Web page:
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Private health insurance exchanges pack pros and cons for employers and employees that require both sides to make some choices.
At least so far, the advantages seem to outweigh the disadvantages when it comes to private health insurance exchanges, according to several consulting firms and health insurers that have established private exchanges or are in the process of doing so.
“Anytime you change the status quo, you create unease; but in the case of exchanges, you're essentially shifting certain burdens from employers to the exchange, which for some companies, especially smaller ones, is a very good thing,” said Shawn Nowicki, director of health policy at HealthPass New York, a 12-year-old private commercial health insurance exchange.
HealthPass, which covers some 30,000 lives linked to 3,700 businesses, is open to New York state-based companies with two to 50 employees as well as sole proprietors.
“An exchange is a marketplace where you bring buyers and sellers together and create competition and efficiency,” said Ken Sperling, national health care exchange strategy leader in the Norwalk, Conn., office of Aon Hewitt.
“Since the employee is given the choice of myriad health insurance options that are very competitive, he or she can make a decision that best meets their particular needs, which we view as offering superior value over a traditional employer-sponsored plan,” Mr. Sperling said.
Other observers share this view.
“An employer-provided plan may provide an employee with two or three different plan designs, none of which may meet the needs of the individual,” said Sherri Bockhorst, principal, health and productivity, at Buck Consultants L.L.C. in St. Louis. “Additionally, those plans are often times offered through a single vendor, further restricting the choices for the employee.”
Buck Consultants has established a private exchange for retirees aimed mainly at companies that are ending or have ended company-provided retiree benefits, and is working on developing an exchange for active employees.
Private health insurance exchanges obtain their revenue through commissions or fees, Ms. Bockhorst said.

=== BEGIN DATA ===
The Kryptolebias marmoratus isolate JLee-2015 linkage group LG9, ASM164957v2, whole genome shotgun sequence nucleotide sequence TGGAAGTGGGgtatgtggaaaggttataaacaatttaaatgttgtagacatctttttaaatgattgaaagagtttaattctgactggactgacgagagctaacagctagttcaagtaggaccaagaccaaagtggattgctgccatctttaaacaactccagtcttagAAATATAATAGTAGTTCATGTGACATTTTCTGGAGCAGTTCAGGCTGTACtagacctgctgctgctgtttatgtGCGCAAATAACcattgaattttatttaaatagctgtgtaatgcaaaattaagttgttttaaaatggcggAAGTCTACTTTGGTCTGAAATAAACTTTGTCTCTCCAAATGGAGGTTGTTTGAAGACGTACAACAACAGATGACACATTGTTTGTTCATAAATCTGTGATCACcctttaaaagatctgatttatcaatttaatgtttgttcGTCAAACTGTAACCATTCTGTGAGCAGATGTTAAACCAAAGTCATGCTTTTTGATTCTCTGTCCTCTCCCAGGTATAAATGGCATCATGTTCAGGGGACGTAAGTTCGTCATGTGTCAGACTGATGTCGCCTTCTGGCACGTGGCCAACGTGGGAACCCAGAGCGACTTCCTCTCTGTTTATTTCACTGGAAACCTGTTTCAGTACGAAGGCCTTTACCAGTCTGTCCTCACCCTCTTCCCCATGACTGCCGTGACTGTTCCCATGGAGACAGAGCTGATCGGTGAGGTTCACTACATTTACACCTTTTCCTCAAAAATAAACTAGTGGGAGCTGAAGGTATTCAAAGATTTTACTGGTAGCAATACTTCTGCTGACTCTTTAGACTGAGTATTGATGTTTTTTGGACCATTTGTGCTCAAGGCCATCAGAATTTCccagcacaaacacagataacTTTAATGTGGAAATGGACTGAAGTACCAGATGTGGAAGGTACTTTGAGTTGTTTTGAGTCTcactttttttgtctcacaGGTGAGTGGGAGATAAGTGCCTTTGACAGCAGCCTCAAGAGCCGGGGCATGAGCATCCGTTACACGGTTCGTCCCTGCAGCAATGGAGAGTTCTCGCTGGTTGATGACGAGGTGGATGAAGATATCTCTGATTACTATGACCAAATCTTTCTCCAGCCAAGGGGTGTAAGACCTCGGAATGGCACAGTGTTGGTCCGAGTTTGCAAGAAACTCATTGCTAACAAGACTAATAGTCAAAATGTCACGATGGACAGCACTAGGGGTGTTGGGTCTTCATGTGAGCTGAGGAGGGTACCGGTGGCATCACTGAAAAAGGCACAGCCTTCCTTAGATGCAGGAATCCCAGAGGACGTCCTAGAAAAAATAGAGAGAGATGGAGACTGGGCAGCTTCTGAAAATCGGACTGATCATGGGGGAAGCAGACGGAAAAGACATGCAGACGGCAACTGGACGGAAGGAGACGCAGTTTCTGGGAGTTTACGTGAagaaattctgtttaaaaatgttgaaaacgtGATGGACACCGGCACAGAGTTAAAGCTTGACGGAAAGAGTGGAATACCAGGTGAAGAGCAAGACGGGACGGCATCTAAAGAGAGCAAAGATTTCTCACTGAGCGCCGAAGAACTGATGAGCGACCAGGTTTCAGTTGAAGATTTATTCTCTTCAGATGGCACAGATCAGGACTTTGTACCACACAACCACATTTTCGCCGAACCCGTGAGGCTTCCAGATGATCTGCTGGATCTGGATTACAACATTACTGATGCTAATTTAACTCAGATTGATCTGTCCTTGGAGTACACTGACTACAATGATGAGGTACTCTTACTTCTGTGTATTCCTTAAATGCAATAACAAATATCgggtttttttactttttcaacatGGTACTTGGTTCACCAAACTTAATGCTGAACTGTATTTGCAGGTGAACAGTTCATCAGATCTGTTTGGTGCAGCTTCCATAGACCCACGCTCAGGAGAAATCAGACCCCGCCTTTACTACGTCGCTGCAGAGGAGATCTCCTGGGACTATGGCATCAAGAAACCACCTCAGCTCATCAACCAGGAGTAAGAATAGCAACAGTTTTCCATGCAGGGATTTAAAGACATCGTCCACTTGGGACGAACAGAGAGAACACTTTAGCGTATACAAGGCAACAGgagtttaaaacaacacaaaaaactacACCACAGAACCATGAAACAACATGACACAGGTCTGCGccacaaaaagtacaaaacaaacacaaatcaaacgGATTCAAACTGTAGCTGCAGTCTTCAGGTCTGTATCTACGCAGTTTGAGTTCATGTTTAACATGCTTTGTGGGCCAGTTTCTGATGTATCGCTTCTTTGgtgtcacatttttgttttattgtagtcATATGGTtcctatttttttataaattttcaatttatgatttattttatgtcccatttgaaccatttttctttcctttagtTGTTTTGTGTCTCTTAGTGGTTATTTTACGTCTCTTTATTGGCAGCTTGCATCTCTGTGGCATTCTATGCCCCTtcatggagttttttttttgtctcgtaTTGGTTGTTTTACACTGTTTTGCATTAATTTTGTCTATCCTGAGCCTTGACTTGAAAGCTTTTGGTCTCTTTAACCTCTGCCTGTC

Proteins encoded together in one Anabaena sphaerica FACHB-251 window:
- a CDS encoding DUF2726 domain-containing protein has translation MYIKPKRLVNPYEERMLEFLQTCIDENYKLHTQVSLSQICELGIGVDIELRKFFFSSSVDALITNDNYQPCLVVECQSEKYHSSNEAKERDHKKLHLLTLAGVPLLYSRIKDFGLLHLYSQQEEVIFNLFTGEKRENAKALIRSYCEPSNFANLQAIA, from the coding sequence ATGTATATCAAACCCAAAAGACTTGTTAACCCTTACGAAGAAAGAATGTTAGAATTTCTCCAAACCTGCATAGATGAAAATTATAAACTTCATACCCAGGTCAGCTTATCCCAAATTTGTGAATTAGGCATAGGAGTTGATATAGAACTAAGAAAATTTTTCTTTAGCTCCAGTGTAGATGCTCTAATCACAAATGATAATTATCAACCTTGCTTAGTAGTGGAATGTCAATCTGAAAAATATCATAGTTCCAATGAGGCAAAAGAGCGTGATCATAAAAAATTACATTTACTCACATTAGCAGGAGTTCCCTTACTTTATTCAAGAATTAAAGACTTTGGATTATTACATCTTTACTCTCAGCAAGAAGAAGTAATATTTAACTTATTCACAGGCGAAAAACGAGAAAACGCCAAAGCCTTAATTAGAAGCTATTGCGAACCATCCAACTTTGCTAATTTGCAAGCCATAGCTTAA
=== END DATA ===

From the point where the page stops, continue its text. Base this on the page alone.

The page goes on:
Generally, employers provide a specified dollar amount toward the coverage, and the individual selects from packages offered by the exchange.
“Employees have more control—only they make the decision about whether to pay more for a richer plan or pay less for a less-rich plan,” Mr. Sperling said. “And they have a user experience that feels more like a shopping experience akin to an Amazon.com or Zappos.”
The key downside for the employee is having so many options that selecting one is a bit like tossing darts.
“It's the tyranny of choice,” Mr. Nowicki said. “That's why the exchanges are being careful with regard to how much choice they offer. There are different purchasing models—beginning with a clearinghouse approach where the employer takes all comers and any carrier can offer a plan, to more of a selective contractor approach where the employer agrees to work with all carriers, but then whittles down the choices in the end.”
Another potential downside is how individual health insurance may affect cost.
“If you push an individual product to employees that might not be in the best of health, you will definitely see some winners and some losers,” Ms. Bockhorst said. “Clearly, the benefit of group insurance is lost for less healthy employees and their dependents.”
Ken Dallafior, senior vp of group sales and corporate marketing, at Detroit-based Blue Cross Blue Shield of Michigan, cited an advantage for employers.
“If you're in an industry that is highly competitive in terms of recruiting and maintaining talent, you have better control of the process and the plans that are offered to employees, which can affect your talent objectives,” he said. Blue Cross Blue Shield of Michigan is one of three insurers that established Bloom Health Corp., a nationwide private exchange based in Minneapolis.
Another benefit for employers is administrative: Since the premium billing and enrollment burdens happen within the private exchange, there is less administrative burden for employers.
“The exchange sends a consolidated bill, minus the employee contributions, and then divvies up the employer contribution among the different carriers,” Mr. Nowicki said. “In essence, you're taking the administrative burden off `Joe's Pizzeria' and transferring it to the health care exchange.”
Mr. Sperling agreed that employers benefit by being able to “jettison low-value activities such as vendor management and plan design, to focus on things that really matter like employee health and productivity.”
For retirees using Medicare Advantage plans, there is “a competitive marketplace that makes the employer's subsidy and their own contributions go much further, in terms of the coverage they buy and the value they can obtain,” Mr. Sperling said. “You have an entity—the exchange—that will help them navigate through the choice-making process.”
Aon Hewitt last year announced that it would establish a health care exchange for corporate clients based on its existing retiree exchange model, a rollout an Aon spokesman said is expected in 2013.
As for insurers, “they're not winning or losing big pockets of employees,” Ms. Bockhorst said. “Some are already well-positioned in the individual market, while others have always focused on the group side and don't have individual products filed or marketing plans and distribution channels in place.”